Posts Tagged ‘marine mammal’

Bottlenose Dolphin

Written by Tursiops. Posted in Marine Mammal Field Guide

Dolphin jumping in the Estuary

Bottlenose dolphin jumping in the Estuary.

Tursiops truncatus

Adult Length Range: 1.9 – 3.8m Light gray to black, fading to white on the belly. They have a short snout extending forward from the melon.

Dolphin catching fish

Grab it! A dolphin tries to catch a jumping fish. Photo by Leigh Torres

Bottlenose dolphins (Tursiops truncatus) are the most common marine mammal in the coastal and estuarine waters near Cape Lookout and Beaufort, NC.

Bottlenose dolphin are opportunistic feeders and will hunt whatever is most abundant. They are highly adaptable and congregate in groups. Some males bond in groups of 2 or 3 and mother and calf bonds are usually strong.

25 second hydrophone recording sound clip of 17 bottlenose dolphins off Shackleford Banks. Click here for ringtone or here for iPhone m4r.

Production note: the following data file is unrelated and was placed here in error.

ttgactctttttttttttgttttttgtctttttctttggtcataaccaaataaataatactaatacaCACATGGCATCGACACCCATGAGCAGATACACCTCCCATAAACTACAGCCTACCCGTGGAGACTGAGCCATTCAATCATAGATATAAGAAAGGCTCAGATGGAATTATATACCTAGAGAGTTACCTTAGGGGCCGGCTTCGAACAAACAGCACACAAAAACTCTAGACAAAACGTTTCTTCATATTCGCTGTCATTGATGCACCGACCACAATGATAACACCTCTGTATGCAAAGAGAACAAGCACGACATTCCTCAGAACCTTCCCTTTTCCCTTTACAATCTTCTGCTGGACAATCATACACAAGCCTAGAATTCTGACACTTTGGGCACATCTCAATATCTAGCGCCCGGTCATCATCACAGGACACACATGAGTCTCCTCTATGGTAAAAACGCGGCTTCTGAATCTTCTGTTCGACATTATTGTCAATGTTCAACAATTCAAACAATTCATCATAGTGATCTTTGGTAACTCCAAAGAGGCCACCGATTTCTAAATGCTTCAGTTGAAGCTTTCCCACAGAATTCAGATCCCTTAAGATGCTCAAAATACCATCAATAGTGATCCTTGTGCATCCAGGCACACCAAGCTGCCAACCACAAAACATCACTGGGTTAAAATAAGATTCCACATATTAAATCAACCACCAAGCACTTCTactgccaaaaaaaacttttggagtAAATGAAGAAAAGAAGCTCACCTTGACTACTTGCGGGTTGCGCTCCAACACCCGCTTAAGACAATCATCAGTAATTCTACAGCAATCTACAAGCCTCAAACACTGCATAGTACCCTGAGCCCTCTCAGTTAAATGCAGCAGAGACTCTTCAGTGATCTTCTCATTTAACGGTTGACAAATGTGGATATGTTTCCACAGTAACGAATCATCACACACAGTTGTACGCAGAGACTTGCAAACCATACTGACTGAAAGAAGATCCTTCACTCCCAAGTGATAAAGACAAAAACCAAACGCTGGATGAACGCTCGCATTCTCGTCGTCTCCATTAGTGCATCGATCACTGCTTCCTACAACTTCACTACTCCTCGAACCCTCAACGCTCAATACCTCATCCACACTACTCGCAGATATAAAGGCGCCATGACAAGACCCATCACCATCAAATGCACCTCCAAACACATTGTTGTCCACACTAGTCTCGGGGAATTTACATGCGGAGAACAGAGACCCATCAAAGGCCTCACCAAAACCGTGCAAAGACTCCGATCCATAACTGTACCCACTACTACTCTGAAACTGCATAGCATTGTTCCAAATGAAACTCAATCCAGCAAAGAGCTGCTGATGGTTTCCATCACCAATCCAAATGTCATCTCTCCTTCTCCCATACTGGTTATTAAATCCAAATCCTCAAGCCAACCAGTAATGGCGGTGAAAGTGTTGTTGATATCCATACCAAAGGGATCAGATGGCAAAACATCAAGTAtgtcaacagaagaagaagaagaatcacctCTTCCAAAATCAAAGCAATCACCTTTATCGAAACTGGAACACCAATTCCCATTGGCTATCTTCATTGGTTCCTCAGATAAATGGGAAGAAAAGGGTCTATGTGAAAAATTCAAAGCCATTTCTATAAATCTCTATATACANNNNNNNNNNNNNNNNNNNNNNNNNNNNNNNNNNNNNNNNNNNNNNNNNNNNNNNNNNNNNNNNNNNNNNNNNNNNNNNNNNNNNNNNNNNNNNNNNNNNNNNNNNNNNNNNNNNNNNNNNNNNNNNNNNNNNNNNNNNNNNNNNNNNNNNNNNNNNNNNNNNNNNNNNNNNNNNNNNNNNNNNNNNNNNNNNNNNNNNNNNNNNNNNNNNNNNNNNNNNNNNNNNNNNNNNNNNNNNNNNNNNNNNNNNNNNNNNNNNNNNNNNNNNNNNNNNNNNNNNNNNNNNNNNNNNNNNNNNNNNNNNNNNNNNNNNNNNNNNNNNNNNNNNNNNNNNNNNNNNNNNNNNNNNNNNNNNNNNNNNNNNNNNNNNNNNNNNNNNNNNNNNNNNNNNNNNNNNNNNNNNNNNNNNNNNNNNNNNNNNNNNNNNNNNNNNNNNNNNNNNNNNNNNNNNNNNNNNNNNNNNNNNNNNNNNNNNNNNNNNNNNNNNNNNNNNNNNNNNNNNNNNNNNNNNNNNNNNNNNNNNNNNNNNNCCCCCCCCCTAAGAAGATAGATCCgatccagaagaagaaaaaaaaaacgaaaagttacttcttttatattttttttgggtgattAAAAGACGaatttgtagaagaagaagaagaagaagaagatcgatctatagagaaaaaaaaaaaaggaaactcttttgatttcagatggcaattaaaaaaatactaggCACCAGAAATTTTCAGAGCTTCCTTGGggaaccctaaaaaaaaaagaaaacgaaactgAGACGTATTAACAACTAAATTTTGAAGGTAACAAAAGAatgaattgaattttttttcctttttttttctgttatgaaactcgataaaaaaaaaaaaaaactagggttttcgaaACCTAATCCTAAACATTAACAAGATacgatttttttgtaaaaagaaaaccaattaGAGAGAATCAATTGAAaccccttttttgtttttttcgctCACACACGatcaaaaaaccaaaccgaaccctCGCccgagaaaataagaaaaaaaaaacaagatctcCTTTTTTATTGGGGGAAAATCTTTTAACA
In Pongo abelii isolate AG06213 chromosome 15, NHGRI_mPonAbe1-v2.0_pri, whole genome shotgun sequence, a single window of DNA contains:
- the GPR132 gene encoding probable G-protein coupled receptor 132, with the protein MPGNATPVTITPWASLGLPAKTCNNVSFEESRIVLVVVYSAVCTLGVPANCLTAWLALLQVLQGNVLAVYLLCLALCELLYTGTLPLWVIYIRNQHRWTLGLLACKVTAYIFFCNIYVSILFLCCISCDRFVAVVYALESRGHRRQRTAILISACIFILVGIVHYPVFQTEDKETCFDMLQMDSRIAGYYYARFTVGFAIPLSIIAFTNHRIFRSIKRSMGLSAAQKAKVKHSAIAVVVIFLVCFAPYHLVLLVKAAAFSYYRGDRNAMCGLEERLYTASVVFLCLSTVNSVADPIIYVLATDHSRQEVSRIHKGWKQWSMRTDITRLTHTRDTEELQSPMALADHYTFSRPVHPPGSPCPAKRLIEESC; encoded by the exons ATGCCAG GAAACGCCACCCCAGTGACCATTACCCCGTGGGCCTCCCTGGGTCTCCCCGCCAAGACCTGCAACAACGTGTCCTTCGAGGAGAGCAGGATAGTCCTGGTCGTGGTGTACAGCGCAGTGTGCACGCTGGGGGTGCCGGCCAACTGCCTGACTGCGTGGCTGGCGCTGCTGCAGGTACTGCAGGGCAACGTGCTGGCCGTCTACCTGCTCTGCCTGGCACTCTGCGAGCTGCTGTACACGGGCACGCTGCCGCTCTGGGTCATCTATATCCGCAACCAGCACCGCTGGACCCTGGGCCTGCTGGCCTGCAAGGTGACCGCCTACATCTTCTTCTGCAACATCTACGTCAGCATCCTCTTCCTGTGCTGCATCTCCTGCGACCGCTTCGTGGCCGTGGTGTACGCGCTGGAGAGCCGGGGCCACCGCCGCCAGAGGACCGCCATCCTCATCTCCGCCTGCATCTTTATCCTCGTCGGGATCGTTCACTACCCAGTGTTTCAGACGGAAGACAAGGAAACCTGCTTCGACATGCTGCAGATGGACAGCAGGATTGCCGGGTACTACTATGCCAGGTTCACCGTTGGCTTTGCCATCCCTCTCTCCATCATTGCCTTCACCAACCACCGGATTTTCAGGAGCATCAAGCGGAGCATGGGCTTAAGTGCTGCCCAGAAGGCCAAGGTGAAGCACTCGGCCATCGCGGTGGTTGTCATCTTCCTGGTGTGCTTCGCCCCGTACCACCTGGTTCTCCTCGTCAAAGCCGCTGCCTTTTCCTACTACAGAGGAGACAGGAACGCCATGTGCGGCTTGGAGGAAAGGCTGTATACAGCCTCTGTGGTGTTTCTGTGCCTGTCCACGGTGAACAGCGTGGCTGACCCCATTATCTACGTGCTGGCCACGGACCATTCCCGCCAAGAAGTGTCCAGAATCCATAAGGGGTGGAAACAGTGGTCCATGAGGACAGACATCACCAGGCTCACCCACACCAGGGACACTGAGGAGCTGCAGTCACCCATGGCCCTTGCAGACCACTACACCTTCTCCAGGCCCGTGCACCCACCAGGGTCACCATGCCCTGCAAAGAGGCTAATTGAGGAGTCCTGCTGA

Bottlenose Dolphin background and research in North Carolina

North Carolinians have related to dolphins in a variety of ways ranging from commercial dolphin net fisheries (late 1700s-1920s, used primarily for oil, leather, and fertilizer) to conservation of this depleted and federally protected population.

Mom and calf, bottlenose dolphin

Today, threats to dolphins include unintentional entanglement in commercial and recreational fishing gear, ingestion of litter, contamination of food sources, boat strikes, and intentional (but illegal) feeding of dolphin by boaters.

Researchers at the NC Maritime Museum have been using photo-identification since 1985 to study the local bottlenose dolphins.